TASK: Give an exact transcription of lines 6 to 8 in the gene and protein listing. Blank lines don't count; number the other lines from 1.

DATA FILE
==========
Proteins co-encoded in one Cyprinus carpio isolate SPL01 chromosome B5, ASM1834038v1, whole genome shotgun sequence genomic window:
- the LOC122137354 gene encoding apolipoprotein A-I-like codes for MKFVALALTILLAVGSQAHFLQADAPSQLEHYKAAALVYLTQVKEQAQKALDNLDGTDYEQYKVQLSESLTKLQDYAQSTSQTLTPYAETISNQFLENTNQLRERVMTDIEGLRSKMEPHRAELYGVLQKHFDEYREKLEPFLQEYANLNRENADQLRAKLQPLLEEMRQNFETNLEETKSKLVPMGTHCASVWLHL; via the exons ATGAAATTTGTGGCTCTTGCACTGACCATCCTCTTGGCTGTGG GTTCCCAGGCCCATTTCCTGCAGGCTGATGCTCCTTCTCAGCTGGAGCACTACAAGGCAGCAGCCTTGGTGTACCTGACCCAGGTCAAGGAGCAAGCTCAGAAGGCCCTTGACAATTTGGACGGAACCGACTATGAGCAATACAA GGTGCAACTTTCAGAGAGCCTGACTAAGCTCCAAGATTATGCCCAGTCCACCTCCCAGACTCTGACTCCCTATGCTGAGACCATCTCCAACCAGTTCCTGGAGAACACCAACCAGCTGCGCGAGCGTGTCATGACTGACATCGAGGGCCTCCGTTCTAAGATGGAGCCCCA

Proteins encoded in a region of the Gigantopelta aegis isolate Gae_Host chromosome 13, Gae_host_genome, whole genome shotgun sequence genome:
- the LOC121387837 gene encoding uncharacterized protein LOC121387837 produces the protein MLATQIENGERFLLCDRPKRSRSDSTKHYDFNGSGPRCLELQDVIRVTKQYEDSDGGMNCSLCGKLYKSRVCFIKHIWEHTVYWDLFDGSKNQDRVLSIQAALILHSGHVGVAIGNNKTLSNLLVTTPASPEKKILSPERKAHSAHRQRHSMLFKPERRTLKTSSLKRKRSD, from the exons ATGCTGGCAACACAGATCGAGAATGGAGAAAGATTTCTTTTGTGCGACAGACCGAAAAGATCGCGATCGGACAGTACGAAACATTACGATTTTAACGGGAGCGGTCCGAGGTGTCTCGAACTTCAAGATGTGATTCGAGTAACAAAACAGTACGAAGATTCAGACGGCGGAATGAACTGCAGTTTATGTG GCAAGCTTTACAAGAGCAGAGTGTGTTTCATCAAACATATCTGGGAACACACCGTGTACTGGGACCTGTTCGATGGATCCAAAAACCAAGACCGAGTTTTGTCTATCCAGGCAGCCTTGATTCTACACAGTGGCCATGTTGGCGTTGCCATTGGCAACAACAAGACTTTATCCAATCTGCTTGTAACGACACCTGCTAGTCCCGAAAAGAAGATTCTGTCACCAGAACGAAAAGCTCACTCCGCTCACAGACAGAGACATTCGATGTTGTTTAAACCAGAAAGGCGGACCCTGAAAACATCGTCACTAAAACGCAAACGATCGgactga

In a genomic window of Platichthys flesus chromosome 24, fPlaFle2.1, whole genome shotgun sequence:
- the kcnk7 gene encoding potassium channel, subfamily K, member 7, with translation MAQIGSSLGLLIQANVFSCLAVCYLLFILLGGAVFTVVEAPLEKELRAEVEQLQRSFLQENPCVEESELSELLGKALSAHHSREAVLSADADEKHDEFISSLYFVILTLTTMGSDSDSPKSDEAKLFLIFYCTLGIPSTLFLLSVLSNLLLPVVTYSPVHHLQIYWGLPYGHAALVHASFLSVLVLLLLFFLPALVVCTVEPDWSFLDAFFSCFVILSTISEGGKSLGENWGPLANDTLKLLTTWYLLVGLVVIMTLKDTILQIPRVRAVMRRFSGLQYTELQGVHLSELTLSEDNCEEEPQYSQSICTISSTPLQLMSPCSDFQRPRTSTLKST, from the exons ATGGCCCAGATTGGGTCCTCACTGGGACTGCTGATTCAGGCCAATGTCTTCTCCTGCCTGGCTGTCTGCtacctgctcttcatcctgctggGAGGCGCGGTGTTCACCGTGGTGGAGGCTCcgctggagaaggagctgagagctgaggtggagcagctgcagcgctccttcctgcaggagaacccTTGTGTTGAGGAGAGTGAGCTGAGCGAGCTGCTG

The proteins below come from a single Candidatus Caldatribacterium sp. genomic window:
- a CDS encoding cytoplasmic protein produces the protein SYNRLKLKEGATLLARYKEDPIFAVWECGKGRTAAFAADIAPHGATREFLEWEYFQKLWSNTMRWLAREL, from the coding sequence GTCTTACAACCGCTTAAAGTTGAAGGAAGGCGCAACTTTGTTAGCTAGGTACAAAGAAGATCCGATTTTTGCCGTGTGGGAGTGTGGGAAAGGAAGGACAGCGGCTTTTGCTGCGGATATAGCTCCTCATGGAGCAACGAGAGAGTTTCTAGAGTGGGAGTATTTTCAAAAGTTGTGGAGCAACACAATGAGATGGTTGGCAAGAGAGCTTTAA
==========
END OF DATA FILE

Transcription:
- the kcnk7 gene encoding potassium channel, subfamily K, member 7, with translation MAQIGSSLGLLIQANVFSCLAVCYLLFILLGGAVFTVVEAPLEKELRAEVEQLQRSFLQENPCVEESELSELLGKALSAHHSREAVLSADADEKHDEFISSLYFVILTLTTMGSDSDSPKSDEAKLFLIFYCTLGIPSTLFLLSVLSNLLLPVVTYSPVHHLQIYWGLPYGHAALVHASFLSVLVLLLLFFLPALVVCTVEPDWSFLDAFFSCFVILSTISEGGKSLGENWGPLANDTLKLLTTWYLLVGLVVIMTLKDTILQIPRVRAVMRRFSGLQYTELQGVHLSELTLSEDNCEEEPQYSQSICTISSTPLQLMSPCSDFQRPRTSTLKST, from the exons ATGGCCCAGATTGGGTCCTCACTGGGACTGCTGATTCAGGCCAATGTCTTCTCCTGCCTGGCTGTCTGCtacctgctcttcatcctgctggGAGGCGCGGTGTTCACCGTGGTGGAGGCTCcgctggagaaggagctgagagctgaggtggagcagctgcagcgctccttcctgcaggagaacccTTGTGTTGAGGAGAGTGAGCTGAGCGAGCTGCTG

The proteins below come from a single Candidatus Caldatribacterium sp. genomic window:
- a CDS encoding cytoplasmic protein produces the protein SYNRLKLKEGATLLARYKEDPIFAVWECGKGRTAAFAADIAPHGATREFLEWEYFQKLWSNTMRWLAREL, from the coding sequence GTCTTACAACCGCTTAAAGTTGAAGGAAGGCGCAACTTTGTTAGCTAGGTACAAAGAAGATCCGATTTTTGCCGTGTGGGAGTGTGGGAAAGGAAGGACAGCGGCTTTTGCTGCGGATATAGCTCCTCATGGAGCAACGAGAGAGTTTCTAGAGTGGGAGTATTTTCAAAAGTTGTGGAGCAACACAATGAGATGGTTGGCAAGAGAGCTTTAA